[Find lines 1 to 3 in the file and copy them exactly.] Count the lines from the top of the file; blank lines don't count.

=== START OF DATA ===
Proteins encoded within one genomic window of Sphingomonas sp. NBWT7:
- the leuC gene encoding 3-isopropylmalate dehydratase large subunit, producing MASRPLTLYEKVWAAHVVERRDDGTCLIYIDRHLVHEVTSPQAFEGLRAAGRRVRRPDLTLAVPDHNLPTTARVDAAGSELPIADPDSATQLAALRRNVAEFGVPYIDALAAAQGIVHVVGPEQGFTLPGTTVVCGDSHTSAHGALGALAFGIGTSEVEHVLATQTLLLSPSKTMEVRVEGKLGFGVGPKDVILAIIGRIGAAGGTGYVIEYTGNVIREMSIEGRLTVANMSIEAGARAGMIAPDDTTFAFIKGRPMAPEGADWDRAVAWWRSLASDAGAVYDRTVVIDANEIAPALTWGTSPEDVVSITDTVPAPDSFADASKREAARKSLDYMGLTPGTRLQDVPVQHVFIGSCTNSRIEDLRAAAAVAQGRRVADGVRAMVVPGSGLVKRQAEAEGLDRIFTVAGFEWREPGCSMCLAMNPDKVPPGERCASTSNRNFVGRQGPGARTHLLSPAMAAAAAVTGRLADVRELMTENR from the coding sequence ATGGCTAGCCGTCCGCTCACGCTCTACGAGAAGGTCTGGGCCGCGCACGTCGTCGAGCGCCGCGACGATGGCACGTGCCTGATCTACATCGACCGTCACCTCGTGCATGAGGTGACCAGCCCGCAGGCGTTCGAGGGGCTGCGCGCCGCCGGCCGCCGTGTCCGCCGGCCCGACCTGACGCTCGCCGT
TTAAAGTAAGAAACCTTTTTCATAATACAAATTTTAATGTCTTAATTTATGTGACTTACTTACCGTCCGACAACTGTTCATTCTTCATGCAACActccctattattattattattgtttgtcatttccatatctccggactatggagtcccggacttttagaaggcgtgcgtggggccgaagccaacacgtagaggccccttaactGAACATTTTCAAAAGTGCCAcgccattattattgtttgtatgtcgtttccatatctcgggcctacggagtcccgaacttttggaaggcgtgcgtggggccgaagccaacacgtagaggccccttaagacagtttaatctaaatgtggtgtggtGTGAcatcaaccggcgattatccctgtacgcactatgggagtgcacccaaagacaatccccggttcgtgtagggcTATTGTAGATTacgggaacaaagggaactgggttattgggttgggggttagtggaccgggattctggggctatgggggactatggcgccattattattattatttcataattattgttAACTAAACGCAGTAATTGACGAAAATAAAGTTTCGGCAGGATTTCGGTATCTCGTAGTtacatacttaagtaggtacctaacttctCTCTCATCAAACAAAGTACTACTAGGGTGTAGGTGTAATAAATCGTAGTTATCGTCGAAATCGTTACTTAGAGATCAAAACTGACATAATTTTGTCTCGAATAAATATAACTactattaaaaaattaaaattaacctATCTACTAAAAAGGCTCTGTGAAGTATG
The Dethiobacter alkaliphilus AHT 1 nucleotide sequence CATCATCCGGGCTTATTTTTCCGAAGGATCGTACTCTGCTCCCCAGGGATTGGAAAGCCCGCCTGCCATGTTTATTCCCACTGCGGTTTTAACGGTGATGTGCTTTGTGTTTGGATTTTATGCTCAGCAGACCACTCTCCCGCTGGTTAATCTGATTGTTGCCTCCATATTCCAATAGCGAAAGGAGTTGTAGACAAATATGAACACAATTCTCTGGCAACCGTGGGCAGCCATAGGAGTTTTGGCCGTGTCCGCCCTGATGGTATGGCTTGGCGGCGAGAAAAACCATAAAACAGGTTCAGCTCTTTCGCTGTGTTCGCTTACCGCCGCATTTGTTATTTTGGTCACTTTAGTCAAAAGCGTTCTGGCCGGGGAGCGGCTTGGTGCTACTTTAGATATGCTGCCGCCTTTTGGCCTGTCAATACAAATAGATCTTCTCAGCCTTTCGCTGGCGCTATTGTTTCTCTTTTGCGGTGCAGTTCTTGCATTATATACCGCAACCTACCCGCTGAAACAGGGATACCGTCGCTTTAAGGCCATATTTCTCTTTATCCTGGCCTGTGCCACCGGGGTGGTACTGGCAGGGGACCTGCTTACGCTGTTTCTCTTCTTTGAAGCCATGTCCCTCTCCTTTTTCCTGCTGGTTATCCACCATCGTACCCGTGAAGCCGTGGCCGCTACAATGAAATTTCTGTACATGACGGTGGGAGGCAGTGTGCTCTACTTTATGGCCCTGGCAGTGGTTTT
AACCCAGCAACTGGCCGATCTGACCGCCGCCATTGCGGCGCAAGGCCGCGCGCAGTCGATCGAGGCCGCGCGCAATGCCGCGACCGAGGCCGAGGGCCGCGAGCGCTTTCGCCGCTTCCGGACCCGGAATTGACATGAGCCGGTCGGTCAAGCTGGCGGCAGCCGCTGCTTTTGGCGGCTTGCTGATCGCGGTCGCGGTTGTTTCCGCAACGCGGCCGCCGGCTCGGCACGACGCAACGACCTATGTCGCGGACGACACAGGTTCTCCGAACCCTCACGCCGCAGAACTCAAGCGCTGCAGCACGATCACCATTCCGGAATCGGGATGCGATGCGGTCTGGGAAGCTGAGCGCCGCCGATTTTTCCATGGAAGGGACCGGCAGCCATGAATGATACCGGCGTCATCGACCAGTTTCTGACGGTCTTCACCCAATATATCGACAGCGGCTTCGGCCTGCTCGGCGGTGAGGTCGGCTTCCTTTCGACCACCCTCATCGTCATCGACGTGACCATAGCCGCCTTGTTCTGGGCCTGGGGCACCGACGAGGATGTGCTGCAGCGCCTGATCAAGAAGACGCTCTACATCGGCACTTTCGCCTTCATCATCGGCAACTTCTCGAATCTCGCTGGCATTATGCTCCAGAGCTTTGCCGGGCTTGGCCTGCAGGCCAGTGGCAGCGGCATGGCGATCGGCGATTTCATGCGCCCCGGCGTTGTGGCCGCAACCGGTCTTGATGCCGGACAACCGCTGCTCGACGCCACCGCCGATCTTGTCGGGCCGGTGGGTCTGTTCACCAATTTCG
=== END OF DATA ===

Proteins encoded within one genomic window of Sphingomonas sp. NBWT7:
- the leuC gene encoding 3-isopropylmalate dehydratase large subunit, producing MASRPLTLYEKVWAAHVVERRDDGTCLIYIDRHLVHEVTSPQAFEGLRAAGRRVRRPDLTLAVPDHNLPTTARVDAAGSELPIADPDSATQLAALRRNVAEFGVPYIDALAAAQGIVHVVGPEQGFTLPGTTVVCGDSHTSAHGALGALAFGIGTSEVEHVLATQTLLLSPSKTMEVRVEGKLGFGVGPKDVILAIIGRIGAAGGTGYVIEYTGNVIREMSIEGRLTVANMSIEAGARAGMIAPDDTTFAFIKGRPMAPEGADWDRAVAWWRSLASDAGAVYDRTVVIDANEIAPALTWGTSPEDVVSITDTVPAPDSFADASKREAARKSLDYMGLTPGTRLQDVPVQHVFIGSCTNSRIEDLRAAAAVAQGRRVADGVRAMVVPGSGLVKRQAEAEGLDRIFTVAGFEWREPGCSMCLAMNPDKVPPGERCASTSNRNFVGRQGPGARTHLLSPAMAAAAAVTGRLADVRELMTENR from the coding sequence ATGGCTAGCCGTCCGCTCACGCTCTACGAGAAGGTCTGGGCCGCGCACGTCGTCGAGCGCCGCGACGATGGCACGTGCCTGATCTACATCGACCGTCACCTCGTGCATGAGGTGACCAGCCCGCAGGCGTTCGAGGGGCTGCGCGCCGCCGGCCGCCGTGTCCGCCGGCCCGACCTGACGCTCGCCGT
TTAAAGTAAGAAACCTTTTTCATAATACAAATTTTAATGTCTTAATTTATGTGACTTACTTACCGTCCGACAACTGTTCATTCTTCATGCAACActccctattattattattattgtttgtcatttccatatctccggactatggagtcccggacttttagaaggcgtgcgtggggccgaagccaacacgtagaggccccttaactGAACATTTTCAAAAGTGCCAcgccattattattgtttgtatgtcgtttccatatctcgggcctacggagtcccgaacttttggaaggcgtgcgtggggccgaagccaacacgtagaggccccttaagacagtttaatctaaatgtggtgtggtGTGAcatcaaccggcgattatccctgtacgcactatgggagtgcacccaaagacaatccccggttcgtgtagggcTATTGTAGATTacgggaacaaagggaactgggttattgggttgggggttagtggaccgggattctggggctatgggggactatggcgccattattattattatttcataattattgttAACTAAACGCAGTAATTGACGAAAATAAAGTTTCGGCAGGATTTCGGTATCTCGTAGTtacatacttaagtaggtacctaacttctCTCTCATCAAACAAAGTACTACTAGGGTGTAGGTGTAATAAATCGTAGTTATCGTCGAAATCGTTACTTAGAGATCAAAACTGACATAATTTTGTCTCGAATAAATATAACTactattaaaaaattaaaattaacctATCTACTAAAAAGGCTCTGTGAAGTATG